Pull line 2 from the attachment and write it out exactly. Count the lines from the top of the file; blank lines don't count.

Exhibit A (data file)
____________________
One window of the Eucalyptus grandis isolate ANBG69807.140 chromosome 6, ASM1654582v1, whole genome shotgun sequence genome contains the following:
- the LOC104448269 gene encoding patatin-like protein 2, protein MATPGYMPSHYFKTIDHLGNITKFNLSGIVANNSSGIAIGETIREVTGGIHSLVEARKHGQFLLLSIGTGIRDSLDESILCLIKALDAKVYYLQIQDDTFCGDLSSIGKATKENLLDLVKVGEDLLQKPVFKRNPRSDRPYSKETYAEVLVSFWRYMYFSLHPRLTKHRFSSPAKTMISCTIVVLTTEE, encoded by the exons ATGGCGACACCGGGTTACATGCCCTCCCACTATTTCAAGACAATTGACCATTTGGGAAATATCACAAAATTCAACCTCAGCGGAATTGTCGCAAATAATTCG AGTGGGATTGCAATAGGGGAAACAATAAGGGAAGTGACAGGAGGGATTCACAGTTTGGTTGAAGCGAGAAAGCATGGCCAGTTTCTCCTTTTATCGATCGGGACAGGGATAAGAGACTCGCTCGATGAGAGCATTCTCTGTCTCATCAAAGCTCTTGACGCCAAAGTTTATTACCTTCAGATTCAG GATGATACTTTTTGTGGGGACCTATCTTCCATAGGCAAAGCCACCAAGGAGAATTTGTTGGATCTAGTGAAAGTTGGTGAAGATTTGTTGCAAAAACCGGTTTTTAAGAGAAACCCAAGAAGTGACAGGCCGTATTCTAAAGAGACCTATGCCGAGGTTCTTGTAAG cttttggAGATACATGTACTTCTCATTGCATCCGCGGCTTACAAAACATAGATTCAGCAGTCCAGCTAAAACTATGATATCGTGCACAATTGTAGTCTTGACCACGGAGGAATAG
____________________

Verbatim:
- the LOC104448269 gene encoding patatin-like protein 2, protein MATPGYMPSHYFKTIDHLGNITKFNLSGIVANNSSGIAIGETIREVTGGIHSLVEARKHGQFLLLSIGTGIRDSLDESILCLIKALDAKVYYLQIQDDTFCGDLSSIGKATKENLLDLVKVGEDLLQKPVFKRNPRSDRPYSKETYAEVLVSFWRYMYFSLHPRLTKHRFSSPAKTMISCTIVVLTTEE, encoded by the exons ATGGCGACACCGGGTTACATGCCCTCCCACTATTTCAAGACAATTGACCATTTGGGAAATATCACAAAATTCAACCTCAGCGGAATTGTCGCAAATAATTCG AGTGGGATTGCAATAGGGGAAACAATAAGGGAAGTGACAGGAGGGATTCACAGTTTGGTTGAAGCGAGAAAGCATGGCCAGTTTCTCCTTTTATCGATCGGGACAGGGATAAGAGACTCGCTCGATGAGAGCATTCTCTGTCTCATCAAAGCTCTTGACGCCAAAGTTTATTACCTTCAGATTCAG GATGATACTTTTTGTGGGGACCTATCTTCCATAGGCAAAGCCACCAAGGAGAATTTGTTGGATCTAGTGAAAGTTGGTGAAGATTTGTTGCAAAAACCGGTTTTTAAGAGAAACCCAAGAAGTGACAGGCCGTATTCTAAAGAGACCTATGCCGAGGTTCTTGTAAG cttttggAGATACATGTACTTCTCATTGCATCCGCGGCTTACAAAACATAGATTCAGCAGTCCAGCTAAAACTATGATATCGTGCACAATTGTAGTCTTGACCACGGAGGAATAG